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Gerson Gets it Wrong on Contraception

Sarah Lipton-Lubet,
ACLU Washington Legislative Office
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February 3, 2012

Earlier this week, Michael Gerson’s disregard for the health of women and their families appeared once again on the pages of the Washington Post.

The affront? The administration’s announcement that all new health insurance plans — except those held by churches and other houses of worship — will need to include coverage for birth control because it’s essential preventive health care for women.

Gerson’s pronouncement? If the U.S. Conference of Catholic Bishops’ lobby doesn’t get everything it asks for, there must be a “war” on religion.

Institutions like hospitals and universities employ people of diverse faiths and backgrounds. This rule respects religious liberty while preventing religiously affiliated organizations from using religion as an excuse to discriminate and deny services to others. Organizations that operate in the public sphere should play by public rules. That’s not a “war” on religion; that’s the Constitution.

Here’s what really happened late last month when the administration announced it would keep its new rule on contraception intact: Millions more women will now be guaranteed that, when they have health insurance, it will include the coverage they need — to prevent unintended pregnancies, to protect their health and to plan their lives.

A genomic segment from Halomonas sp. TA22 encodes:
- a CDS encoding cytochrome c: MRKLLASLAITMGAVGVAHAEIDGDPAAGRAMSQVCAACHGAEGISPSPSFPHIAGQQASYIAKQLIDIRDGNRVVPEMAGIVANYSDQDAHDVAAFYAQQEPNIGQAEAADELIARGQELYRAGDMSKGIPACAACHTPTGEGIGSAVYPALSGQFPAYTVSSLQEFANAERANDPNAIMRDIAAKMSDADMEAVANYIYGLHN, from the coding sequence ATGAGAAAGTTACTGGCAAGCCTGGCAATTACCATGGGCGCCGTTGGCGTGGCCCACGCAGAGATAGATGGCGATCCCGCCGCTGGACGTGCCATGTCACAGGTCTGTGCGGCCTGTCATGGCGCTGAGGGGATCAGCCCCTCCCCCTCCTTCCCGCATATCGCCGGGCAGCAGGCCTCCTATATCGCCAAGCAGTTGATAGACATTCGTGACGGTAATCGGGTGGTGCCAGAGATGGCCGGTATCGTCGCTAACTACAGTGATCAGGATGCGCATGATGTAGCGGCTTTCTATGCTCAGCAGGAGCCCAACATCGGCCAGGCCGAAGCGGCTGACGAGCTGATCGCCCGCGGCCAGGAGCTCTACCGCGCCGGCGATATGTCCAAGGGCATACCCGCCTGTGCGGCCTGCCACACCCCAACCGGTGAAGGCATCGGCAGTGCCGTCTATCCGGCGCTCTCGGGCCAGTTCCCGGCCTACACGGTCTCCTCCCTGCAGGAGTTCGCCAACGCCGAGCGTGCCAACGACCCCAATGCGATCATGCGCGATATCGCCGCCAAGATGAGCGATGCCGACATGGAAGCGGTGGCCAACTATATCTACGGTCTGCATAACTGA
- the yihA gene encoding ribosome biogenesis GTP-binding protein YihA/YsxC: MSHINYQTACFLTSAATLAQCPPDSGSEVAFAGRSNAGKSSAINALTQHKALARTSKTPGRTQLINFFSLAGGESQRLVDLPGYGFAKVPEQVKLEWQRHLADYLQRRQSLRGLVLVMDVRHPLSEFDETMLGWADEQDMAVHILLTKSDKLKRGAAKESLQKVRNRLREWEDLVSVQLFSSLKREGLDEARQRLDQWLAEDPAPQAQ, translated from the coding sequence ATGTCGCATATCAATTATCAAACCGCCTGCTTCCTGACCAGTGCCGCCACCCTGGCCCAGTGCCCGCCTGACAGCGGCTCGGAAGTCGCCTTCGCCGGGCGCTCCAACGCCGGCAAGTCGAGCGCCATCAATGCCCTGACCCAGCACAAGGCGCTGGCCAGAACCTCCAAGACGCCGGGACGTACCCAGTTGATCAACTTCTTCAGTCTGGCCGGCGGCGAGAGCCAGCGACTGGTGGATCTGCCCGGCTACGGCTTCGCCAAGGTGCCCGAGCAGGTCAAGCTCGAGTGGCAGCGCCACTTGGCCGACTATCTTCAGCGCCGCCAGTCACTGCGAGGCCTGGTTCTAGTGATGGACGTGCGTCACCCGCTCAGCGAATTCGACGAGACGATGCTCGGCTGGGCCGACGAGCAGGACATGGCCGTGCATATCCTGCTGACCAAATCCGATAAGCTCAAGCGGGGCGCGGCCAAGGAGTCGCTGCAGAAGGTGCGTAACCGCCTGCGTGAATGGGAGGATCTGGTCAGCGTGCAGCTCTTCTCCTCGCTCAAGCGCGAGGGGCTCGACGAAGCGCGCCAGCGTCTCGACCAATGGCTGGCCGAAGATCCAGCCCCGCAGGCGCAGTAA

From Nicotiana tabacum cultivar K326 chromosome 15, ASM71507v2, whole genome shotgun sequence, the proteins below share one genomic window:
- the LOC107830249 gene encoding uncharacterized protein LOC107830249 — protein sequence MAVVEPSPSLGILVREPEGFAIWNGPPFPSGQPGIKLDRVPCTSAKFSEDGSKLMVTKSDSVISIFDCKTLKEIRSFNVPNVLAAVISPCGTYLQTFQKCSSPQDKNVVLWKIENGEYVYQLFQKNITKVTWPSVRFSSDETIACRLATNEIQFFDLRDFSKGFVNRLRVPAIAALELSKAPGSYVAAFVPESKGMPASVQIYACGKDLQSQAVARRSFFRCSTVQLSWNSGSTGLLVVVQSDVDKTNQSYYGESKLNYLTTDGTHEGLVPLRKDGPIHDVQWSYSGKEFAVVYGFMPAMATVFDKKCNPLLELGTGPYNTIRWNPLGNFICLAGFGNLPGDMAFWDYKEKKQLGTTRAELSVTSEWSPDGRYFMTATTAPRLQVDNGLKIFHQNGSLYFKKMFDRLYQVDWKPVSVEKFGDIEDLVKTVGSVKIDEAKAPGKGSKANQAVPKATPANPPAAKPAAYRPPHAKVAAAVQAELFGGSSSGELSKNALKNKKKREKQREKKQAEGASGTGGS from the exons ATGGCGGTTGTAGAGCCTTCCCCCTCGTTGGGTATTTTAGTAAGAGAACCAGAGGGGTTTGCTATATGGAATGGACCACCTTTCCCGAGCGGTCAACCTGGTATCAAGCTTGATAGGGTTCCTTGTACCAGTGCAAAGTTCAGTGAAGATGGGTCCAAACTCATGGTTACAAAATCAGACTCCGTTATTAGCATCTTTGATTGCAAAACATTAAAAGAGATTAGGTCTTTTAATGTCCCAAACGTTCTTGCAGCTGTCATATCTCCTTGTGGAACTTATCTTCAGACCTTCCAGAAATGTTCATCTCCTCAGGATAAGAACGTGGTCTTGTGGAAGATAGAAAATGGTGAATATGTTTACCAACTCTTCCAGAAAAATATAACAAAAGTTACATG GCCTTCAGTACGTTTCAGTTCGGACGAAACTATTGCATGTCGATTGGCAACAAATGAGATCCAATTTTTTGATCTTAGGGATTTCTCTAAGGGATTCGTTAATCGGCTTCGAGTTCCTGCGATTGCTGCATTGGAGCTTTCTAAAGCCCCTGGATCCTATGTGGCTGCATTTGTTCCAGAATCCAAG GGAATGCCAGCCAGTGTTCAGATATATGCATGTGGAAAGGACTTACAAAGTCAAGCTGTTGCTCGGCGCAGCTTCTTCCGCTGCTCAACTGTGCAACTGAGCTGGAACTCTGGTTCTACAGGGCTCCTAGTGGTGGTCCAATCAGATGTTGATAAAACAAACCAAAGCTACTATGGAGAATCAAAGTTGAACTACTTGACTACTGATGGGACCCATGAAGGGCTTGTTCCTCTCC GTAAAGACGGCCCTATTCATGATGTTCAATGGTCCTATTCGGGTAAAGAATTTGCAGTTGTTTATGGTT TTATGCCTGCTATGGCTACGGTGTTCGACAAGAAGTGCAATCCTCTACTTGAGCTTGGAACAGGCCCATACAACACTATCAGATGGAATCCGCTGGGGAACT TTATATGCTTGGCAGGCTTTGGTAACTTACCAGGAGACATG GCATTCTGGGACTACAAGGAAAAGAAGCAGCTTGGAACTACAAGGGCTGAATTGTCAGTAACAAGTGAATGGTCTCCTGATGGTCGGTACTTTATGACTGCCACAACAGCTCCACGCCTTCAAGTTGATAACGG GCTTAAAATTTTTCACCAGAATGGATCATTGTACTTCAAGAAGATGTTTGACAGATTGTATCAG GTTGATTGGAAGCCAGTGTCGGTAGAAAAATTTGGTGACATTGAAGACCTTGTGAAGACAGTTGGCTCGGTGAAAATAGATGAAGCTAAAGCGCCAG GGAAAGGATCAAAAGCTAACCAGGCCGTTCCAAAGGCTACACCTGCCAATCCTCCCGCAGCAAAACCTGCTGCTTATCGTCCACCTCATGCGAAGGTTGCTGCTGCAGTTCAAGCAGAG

Here’s what Gerson got wrong:

  • Nothing changed with respect to abortion coverage. Contraception prevents pregnancy. End of story. By making contraception better available, the rule reduces the need for abortion. But why should silly facts get in the way of polemics when there are uteruses to be policed!
  • No one will be compelled to use birth control, or to sing its praises. Practicing birth control will continue to be a personal decision; one that a woman makes in accordance with her own beliefs or faith. But no longer will women be compelled to go without this basic care — which is what the lack of insurance coverage means for so many families.
  • The administration would not have escaped “controversy” if it created loopholes for a long list of institutions that employ people of diverse faiths and backgrounds. Gerson and his friends might have been appeased, but the countless women who depend on their insurance coverage for access to health care — and all the men, women, and families who support fair treatment — would have been appalled by a decision to put politics ahead of women’s health.

But here’s the one thing he got right: This decision does have broader implications than ensuring women have access to the health care they need.

By standing with the employees at religiously affiliated institutions, the Obama administration sent a clear message that religion is not an excuse to discriminate. That may be a blow for the bishops’ political agenda, but it’s a victory for those of us who promote equality and true religious freedom side by side.

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